MIAMI – Hong Kong-based Cathay Pacific (CX) will be eliminating over 6,000 jobs, as well as its regional brand Cathay Dragon (KA), according to South China Morning Post. An official announcement is expected on Wednesday, as the airline completes restructuring plans.

CX was the recipient of a US$5bn government-led bailout in early June, after record losses of US$1.2bn in Q1 and Q2 2020. These measures helped prevent major layoffs despite the current economic climate.

The Asian market continues to struggle with the fallout of the COVID-19 pandemic, as travel restrictions and health concerns have caused massive reductions in demand.

CX Boeing 777-300. PHOTO: Kochan Kleps/Airways

The Future of Cathay Dragon

KA, which mainly operates short-haul flights to mainland China, has an all-Airbus fleet of 35 aircraft. This includes 18 Airbus A330-300’s, some of which are ‘second-hand’ aircraft from CX. The future of these aircraft is uncertain, although it is expected CX will absorb the fleet of primarily short-haul aircraft.

KA had placed an order for 16 Airbus A320neo for delivery in 2023, but the status of this order is now in limbo.

Under the restructuring plan, CX will absorb the 3,000 staff currently employed by KA.

“It’s unnecessary to keep the two brands given the dire financial situation, but Cathay will not give up flying to mainland destinations,” a source close to South China Morning Post said. “The carrier will not give up the mainland market and it will maintain its major role in the regional aviation hub.”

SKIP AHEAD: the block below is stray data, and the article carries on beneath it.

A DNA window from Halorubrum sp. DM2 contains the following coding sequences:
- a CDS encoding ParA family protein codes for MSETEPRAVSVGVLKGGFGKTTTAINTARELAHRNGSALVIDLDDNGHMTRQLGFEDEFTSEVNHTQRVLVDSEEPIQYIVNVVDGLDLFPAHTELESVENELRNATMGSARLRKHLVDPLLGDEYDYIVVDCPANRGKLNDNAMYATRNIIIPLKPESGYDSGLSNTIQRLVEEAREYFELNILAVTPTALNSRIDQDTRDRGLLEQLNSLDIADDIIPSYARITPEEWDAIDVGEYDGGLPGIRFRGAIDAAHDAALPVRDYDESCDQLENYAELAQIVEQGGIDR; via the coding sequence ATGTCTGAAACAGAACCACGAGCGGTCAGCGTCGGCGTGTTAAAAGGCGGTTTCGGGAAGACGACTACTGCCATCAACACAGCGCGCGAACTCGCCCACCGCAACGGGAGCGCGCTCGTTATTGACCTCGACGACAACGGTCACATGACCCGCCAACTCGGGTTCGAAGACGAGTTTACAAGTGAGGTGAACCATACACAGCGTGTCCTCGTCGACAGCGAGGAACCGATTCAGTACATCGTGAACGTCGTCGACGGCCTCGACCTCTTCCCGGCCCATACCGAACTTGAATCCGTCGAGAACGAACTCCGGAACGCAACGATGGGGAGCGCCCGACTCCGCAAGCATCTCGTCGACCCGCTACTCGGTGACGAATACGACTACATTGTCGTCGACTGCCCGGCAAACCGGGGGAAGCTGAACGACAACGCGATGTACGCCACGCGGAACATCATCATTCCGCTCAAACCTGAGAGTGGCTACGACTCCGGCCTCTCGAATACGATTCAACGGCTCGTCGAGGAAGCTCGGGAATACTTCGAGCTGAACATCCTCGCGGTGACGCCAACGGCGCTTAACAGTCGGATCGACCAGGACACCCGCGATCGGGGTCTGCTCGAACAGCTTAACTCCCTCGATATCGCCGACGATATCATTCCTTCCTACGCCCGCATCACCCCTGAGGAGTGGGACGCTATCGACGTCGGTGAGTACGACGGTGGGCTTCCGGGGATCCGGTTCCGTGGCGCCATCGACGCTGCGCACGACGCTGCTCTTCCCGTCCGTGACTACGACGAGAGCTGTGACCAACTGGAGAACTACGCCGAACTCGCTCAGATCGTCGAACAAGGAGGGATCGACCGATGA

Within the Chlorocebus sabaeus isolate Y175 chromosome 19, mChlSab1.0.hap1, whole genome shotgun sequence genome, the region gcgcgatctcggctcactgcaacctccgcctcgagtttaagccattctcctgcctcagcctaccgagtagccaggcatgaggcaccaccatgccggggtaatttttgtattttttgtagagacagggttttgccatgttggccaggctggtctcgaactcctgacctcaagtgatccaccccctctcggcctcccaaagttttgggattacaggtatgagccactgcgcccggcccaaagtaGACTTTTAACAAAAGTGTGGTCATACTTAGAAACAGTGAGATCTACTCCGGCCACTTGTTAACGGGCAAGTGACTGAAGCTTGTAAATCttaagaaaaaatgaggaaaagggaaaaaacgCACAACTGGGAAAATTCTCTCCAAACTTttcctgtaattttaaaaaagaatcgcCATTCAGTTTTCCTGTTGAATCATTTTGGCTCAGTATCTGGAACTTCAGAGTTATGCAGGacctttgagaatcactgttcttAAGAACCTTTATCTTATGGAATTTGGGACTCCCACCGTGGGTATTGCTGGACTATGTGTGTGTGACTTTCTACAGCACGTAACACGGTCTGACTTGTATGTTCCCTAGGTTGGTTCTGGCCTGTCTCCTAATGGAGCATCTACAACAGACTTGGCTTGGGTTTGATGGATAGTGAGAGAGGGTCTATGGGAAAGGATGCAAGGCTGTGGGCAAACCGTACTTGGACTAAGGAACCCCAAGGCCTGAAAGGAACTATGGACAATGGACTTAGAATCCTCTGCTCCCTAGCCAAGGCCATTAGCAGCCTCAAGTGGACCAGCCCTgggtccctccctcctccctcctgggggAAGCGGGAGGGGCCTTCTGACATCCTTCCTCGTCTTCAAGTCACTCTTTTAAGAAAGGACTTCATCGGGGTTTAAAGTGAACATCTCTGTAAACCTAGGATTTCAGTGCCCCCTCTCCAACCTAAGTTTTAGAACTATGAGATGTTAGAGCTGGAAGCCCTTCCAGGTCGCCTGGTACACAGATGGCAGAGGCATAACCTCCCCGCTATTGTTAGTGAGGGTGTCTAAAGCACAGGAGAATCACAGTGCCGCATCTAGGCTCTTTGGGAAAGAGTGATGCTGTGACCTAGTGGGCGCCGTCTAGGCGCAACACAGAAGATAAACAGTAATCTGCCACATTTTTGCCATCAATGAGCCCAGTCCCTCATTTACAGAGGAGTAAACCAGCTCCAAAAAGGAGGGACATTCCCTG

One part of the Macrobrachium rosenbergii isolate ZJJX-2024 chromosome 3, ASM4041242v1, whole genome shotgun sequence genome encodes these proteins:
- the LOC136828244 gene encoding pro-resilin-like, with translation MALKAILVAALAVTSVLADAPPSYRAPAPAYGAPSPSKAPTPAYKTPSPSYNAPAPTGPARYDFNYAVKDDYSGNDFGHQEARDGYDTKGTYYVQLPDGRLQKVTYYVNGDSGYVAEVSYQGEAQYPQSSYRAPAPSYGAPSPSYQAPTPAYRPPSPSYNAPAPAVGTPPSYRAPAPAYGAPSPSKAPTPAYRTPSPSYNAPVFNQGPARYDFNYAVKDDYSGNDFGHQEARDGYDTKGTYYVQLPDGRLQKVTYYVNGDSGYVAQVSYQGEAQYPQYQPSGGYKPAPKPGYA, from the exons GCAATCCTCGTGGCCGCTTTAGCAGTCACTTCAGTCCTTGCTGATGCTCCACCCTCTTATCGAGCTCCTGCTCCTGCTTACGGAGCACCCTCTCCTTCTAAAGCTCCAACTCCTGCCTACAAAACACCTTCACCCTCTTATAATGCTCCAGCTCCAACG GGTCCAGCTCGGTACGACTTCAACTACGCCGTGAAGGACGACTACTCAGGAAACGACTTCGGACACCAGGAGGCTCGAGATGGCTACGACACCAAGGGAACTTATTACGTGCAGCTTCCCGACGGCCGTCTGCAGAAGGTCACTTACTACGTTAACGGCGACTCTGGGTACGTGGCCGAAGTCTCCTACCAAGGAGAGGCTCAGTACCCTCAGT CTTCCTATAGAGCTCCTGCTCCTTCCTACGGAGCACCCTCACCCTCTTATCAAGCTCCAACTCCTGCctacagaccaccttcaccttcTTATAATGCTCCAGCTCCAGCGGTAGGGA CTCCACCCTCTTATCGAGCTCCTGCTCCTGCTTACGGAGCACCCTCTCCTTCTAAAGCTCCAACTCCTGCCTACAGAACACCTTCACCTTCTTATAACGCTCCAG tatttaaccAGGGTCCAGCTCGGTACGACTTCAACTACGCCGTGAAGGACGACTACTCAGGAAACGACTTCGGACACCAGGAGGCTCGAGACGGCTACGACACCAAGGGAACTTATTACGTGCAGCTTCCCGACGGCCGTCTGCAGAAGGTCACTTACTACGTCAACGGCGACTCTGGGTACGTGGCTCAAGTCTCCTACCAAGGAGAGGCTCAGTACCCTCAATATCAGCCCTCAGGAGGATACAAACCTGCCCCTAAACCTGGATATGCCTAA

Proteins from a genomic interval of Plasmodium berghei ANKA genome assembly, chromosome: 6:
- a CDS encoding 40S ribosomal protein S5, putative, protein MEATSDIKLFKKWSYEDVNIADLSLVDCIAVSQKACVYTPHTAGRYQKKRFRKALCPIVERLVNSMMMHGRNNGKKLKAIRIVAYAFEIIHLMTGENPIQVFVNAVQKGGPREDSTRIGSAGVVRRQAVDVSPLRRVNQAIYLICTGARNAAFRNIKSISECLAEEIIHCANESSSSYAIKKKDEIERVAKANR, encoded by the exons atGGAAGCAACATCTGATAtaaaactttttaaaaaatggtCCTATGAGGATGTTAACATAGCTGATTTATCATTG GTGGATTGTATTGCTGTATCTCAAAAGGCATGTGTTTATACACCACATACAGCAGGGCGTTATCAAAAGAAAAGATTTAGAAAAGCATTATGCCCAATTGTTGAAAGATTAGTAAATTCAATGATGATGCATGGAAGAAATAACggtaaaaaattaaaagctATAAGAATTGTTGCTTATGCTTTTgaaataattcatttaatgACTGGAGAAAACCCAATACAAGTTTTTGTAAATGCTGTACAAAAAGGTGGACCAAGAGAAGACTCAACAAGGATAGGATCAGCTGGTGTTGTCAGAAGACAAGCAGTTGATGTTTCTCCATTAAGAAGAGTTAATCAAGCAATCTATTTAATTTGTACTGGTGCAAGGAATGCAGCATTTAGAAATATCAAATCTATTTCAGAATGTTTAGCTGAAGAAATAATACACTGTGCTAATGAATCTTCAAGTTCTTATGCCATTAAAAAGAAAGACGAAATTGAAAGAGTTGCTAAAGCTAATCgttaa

CX Airbus A350-1000. PHOTO: Aiden Pullido/Airways

Moving Forward for Cathay Pacific

Despite the current conditions, CX has prevented major layoffs up until this month. Experts believe the airline will still be operating at a labor surplus through next year, assuming demand rebounds to pre-pandemic levels in 2022.

On Monday, CX announced it would be operating at half-capacity in 2021. That said, sources close to the airline worry that this restructuring plan will not guarantee a secure future.

“In principle, the restructuring should be done in one go. But the carrier cannot rule out future cuts if the pandemic is still not under control or vaccine productions are delayed.”

More details will be available when an official announcement is made.

Featured Image: CX Airbus A350-1000. PHOTO: Luca Flores/Airways Magazine